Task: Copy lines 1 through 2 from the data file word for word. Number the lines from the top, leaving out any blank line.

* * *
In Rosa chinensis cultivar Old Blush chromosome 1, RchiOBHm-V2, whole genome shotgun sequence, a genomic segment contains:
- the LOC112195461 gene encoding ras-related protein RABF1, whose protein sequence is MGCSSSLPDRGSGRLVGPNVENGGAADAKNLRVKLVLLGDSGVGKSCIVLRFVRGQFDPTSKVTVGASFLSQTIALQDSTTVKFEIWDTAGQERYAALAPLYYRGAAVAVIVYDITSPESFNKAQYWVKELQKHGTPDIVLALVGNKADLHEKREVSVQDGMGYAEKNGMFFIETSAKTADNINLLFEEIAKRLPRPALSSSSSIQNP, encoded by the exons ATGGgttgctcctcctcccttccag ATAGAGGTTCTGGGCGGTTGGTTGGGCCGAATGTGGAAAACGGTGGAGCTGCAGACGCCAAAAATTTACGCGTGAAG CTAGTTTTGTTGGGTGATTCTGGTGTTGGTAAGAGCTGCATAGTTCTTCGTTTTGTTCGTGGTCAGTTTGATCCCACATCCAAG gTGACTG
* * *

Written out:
In Rosa chinensis cultivar Old Blush chromosome 1, RchiOBHm-V2, whole genome shotgun sequence, a genomic segment contains:
- the LOC112195461 gene encoding ras-related protein RABF1, whose protein sequence is MGCSSSLPDRGSGRLVGPNVENGGAADAKNLRVKLVLLGDSGVGKSCIVLRFVRGQFDPTSKVTVGASFLSQTIALQDSTTVKFEIWDTAGQERYAALAPLYYRGAAVAVIVYDITSPESFNKAQYWVKELQKHGTPDIVLALVGNKADLHEKREVSVQDGMGYAEKNGMFFIETSAKTADNINLLFEEIAKRLPRPALSSSSSIQNP, encoded by the exons ATGGgttgctcctcctcccttccag ATAGAGGTTCTGGGCGGTTGGTTGGGCCGAATGTGGAAAACGGTGGAGCTGCAGACGCCAAAAATTTACGCGTGAAG CTAGTTTTGTTGGGTGATTCTGGTGTTGGTAAGAGCTGCATAGTTCTTCGTTTTGTTCGTGGTCAGTTTGATCCCACATCCAAG gTGACTG